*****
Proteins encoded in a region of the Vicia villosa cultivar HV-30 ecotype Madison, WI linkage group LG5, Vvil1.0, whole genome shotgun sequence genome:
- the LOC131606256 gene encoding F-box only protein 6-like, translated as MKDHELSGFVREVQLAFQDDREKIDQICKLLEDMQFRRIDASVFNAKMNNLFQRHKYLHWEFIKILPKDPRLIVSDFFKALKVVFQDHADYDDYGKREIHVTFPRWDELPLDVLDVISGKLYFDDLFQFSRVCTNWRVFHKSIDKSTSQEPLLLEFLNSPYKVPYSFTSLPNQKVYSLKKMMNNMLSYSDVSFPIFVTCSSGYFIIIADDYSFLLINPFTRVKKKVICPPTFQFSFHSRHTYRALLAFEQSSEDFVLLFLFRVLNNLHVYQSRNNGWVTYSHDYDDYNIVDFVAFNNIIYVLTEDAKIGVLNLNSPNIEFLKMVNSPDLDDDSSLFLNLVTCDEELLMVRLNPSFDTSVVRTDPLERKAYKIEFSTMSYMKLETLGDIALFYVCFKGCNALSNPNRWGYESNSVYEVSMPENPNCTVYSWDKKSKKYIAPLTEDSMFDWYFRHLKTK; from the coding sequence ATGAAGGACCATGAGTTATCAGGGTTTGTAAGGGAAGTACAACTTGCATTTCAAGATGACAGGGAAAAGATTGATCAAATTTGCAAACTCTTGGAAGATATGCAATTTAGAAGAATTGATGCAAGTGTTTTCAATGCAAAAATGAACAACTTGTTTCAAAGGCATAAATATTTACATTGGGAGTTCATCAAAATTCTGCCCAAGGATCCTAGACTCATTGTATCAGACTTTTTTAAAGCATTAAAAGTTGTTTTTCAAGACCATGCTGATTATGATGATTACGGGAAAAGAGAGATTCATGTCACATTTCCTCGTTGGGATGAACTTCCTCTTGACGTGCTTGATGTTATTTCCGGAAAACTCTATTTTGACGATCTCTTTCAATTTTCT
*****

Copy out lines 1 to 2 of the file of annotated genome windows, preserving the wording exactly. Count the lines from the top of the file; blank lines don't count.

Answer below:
Proteins encoded in a region of the Vicia villosa cultivar HV-30 ecotype Madison, WI linkage group LG5, Vvil1.0, whole genome shotgun sequence genome:
- the LOC131606256 gene encoding F-box only protein 6-like, translated as MKDHELSGFVREVQLAFQDDREKIDQICKLLEDMQFRRIDASVFNAKMNNLFQRHKYLHWEFIKILPKDPRLIVSDFFKALKVVFQDHADYDDYGKREIHVTFPRWDELPLDVLDVISGKLYFDDLFQFSRVCTNWRVFHKSIDKSTSQEPLLLEFLNSPYKVPYSFTSLPNQKVYSLKKMMNNMLSYSDVSFPIFVTCSSGYFIIIADDYSFLLINPFTRVKKKVICPPTFQFSFHSRHTYRALLAFEQSSEDFVLLFLFRVLNNLHVYQSRNNGWVTYSHDYDDYNIVDFVAFNNIIYVLTEDAKIGVLNLNSPNIEFLKMVNSPDLDDDSSLFLNLVTCDEELLMVRLNPSFDTSVVRTDPLERKAYKIEFSTMSYMKLETLGDIALFYVCFKGCNALSNPNRWGYESNSVYEVSMPENPNCTVYSWDKKSKKYIAPLTEDSMFDWYFRHLKTK; from the coding sequence ATGAAGGACCATGAGTTATCAGGGTTTGTAAGGGAAGTACAACTTGCATTTCAAGATGACAGGGAAAAGATTGATCAAATTTGCAAACTCTTGGAAGATATGCAATTTAGAAGAATTGATGCAAGTGTTTTCAATGCAAAAATGAACAACTTGTTTCAAAGGCATAAATATTTACATTGGGAGTTCATCAAAATTCTGCCCAAGGATCCTAGACTCATTGTATCAGACTTTTTTAAAGCATTAAAAGTTGTTTTTCAAGACCATGCTGATTATGATGATTACGGGAAAAGAGAGATTCATGTCACATTTCCTCGTTGGGATGAACTTCCTCTTGACGTGCTTGATGTTATTTCCGGAAAACTCTATTTTGACGATCTCTTTCAATTTTCT